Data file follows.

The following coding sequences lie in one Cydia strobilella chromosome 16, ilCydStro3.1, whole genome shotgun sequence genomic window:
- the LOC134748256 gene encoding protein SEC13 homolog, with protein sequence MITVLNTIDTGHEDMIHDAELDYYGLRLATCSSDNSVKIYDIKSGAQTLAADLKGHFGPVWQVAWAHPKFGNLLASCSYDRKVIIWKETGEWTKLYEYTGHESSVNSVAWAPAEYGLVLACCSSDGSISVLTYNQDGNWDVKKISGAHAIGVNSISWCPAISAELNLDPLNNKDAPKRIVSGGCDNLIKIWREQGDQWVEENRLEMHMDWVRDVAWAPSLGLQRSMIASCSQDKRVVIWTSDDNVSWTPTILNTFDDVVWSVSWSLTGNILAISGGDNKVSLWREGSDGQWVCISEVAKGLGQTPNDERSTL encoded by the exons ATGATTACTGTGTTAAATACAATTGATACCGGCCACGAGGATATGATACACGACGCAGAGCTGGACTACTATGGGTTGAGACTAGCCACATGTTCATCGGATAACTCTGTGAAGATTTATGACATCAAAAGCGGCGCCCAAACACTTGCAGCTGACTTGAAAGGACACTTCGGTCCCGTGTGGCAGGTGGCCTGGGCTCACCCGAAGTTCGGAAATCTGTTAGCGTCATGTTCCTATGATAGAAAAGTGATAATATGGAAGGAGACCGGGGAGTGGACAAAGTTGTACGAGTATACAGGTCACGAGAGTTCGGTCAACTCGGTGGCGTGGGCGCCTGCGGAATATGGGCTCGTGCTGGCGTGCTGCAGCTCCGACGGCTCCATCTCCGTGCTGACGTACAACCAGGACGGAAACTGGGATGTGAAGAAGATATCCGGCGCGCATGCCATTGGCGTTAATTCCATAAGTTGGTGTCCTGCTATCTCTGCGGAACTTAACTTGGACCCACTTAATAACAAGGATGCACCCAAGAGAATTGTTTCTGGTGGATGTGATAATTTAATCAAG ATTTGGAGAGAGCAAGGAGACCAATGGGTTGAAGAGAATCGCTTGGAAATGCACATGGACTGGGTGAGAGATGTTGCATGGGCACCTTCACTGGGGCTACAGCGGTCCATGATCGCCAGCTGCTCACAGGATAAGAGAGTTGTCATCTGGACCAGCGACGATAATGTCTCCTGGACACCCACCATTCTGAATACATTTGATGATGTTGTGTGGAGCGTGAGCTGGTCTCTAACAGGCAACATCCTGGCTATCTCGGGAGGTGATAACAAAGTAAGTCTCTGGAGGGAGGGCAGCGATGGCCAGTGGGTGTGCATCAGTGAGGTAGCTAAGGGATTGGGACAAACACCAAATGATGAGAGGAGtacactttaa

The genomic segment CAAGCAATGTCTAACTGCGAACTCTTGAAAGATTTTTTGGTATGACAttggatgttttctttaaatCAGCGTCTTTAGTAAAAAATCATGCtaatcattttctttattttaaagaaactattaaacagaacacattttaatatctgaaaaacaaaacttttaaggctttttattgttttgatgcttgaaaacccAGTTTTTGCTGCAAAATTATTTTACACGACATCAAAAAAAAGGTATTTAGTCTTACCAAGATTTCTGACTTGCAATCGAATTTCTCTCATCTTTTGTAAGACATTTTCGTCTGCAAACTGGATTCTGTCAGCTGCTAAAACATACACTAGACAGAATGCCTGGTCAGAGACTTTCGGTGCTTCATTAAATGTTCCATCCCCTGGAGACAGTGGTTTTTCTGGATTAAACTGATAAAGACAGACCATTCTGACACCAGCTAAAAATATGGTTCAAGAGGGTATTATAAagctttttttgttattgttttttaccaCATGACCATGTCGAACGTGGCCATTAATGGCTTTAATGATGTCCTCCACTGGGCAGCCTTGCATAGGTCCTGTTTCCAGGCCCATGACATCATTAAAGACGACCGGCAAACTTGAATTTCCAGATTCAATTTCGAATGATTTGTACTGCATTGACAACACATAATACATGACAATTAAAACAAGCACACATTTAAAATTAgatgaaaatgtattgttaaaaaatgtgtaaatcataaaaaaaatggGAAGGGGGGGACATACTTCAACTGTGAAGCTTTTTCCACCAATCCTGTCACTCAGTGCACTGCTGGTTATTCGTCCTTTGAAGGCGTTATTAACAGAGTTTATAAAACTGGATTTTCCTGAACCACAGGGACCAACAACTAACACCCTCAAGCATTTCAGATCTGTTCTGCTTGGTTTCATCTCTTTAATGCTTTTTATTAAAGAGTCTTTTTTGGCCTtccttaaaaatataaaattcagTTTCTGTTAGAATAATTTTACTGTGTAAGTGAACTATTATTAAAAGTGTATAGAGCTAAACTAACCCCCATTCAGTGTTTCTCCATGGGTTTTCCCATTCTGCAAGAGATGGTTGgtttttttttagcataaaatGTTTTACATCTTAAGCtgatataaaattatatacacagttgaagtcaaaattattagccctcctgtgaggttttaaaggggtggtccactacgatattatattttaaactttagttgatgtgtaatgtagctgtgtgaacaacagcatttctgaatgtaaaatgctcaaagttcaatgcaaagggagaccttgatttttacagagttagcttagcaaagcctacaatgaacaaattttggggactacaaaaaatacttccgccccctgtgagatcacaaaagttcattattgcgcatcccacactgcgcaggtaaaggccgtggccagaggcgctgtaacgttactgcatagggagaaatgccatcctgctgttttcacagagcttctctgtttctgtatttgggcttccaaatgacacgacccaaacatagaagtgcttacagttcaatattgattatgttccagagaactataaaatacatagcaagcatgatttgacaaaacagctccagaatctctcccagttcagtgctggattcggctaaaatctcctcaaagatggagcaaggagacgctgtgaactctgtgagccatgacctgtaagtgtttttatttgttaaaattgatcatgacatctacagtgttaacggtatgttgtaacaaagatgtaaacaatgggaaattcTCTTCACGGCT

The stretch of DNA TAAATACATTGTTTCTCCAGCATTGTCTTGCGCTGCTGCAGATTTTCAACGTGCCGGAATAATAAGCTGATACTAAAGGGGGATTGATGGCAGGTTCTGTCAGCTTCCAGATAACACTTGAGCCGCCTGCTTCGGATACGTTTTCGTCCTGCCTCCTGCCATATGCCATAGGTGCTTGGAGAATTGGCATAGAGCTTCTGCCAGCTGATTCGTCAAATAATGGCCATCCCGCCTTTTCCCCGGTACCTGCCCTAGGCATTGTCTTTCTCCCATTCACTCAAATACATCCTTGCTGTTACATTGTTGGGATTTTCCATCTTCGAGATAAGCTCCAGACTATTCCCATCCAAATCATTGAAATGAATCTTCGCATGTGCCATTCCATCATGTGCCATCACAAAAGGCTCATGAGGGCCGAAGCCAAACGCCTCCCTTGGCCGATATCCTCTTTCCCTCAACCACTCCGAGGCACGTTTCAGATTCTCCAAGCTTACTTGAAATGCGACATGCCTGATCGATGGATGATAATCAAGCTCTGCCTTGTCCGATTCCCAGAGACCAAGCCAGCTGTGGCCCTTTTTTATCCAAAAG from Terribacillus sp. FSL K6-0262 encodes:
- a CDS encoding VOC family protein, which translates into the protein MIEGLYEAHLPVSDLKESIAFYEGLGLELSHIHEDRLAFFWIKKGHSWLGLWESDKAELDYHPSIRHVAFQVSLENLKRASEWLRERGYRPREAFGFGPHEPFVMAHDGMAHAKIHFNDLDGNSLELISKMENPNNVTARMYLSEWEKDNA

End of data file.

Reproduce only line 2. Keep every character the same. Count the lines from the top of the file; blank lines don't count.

- the LOC134748256 gene encoding protein SEC13 homolog, with protein sequence MITVLNTIDTGHEDMIHDAELDYYGLRLATCSSDNSVKIYDIKSGAQTLAADLKGHFGPVWQVAWAHPKFGNLLASCSYDRKVIIWKETGEWTKLYEYTGHESSVNSVAWAPAEYGLVLACCSSDGSISVLTYNQDGNWDVKKISGAHAIGVNSISWCPAISAELNLDPLNNKDAPKRIVSGGCDNLIKIWREQGDQWVEENRLEMHMDWVRDVAWAPSLGLQRSMIASCSQDKRVVIWTSDDNVSWTPTILNTFDDVVWSVSWSLTGNILAISGGDNKVSLWREGSDGQWVCISEVAKGLGQTPNDERSTL encoded by the exons ATGATTACTGTGTTAAATACAATTGATACCGGCCACGAGGATATGATACACGACGCAGAGCTGGACTACTATGGGTTGAGACTAGCCACATGTTCATCGGATAACTCTGTGAAGATTTATGACATCAAAAGCGGCGCCCAAACACTTGCAGCTGACTTGAAAGGACACTTCGGTCCCGTGTGGCAGGTGGCCTGGGCTCACCCGAAGTTCGGAAATCTGTTAGCGTCATGTTCCTATGATAGAAAAGTGATAATATGGAAGGAGACCGGGGAGTGGACAAAGTTGTACGAGTATACAGGTCACGAGAGTTCGGTCAACTCGGTGGCGTGGGCGCCTGCGGAATATGGGCTCGTGCTGGCGTGCTGCAGCTCCGACGGCTCCATCTCCGTGCTGACGTACAACCAGGACGGAAACTGGGATGTGAAGAAGATATCCGGCGCGCATGCCATTGGCGTTAATTCCATAAGTTGGTGTCCTGCTATCTCTGCGGAACTTAACTTGGACCCACTTAATAACAAGGATGCACCCAAGAGAATTGTTTCTGGTGGATGTGATAATTTAATCAAG ATTTGGAGAGAGCAAGGAGACCAATGGGTTGAAGAGAATCGCTTGGAAATGCACATGGACTGGGTGAGAGATGTTGCATGGGCACCTTCACTGGGGCTACAGCGGTCCATGATCGCCAGCTGCTCACAGGATAAGAGAGTTGTCATCTGGACCAGCGACGATAATGTCTCCTGGACACCCACCATTCTGAATACATTTGATGATGTTGTGTGGAGCGTGAGCTGGTCTCTAACAGGCAACATCCTGGCTATCTCGGGAGGTGATAACAAAGTAAGTCTCTGGAGGGAGGGCAGCGATGGCCAGTGGGTGTGCATCAGTGAGGTAGCTAAGGGATTGGGACAAACACCAAATGATGAGAGGAGtacactttaa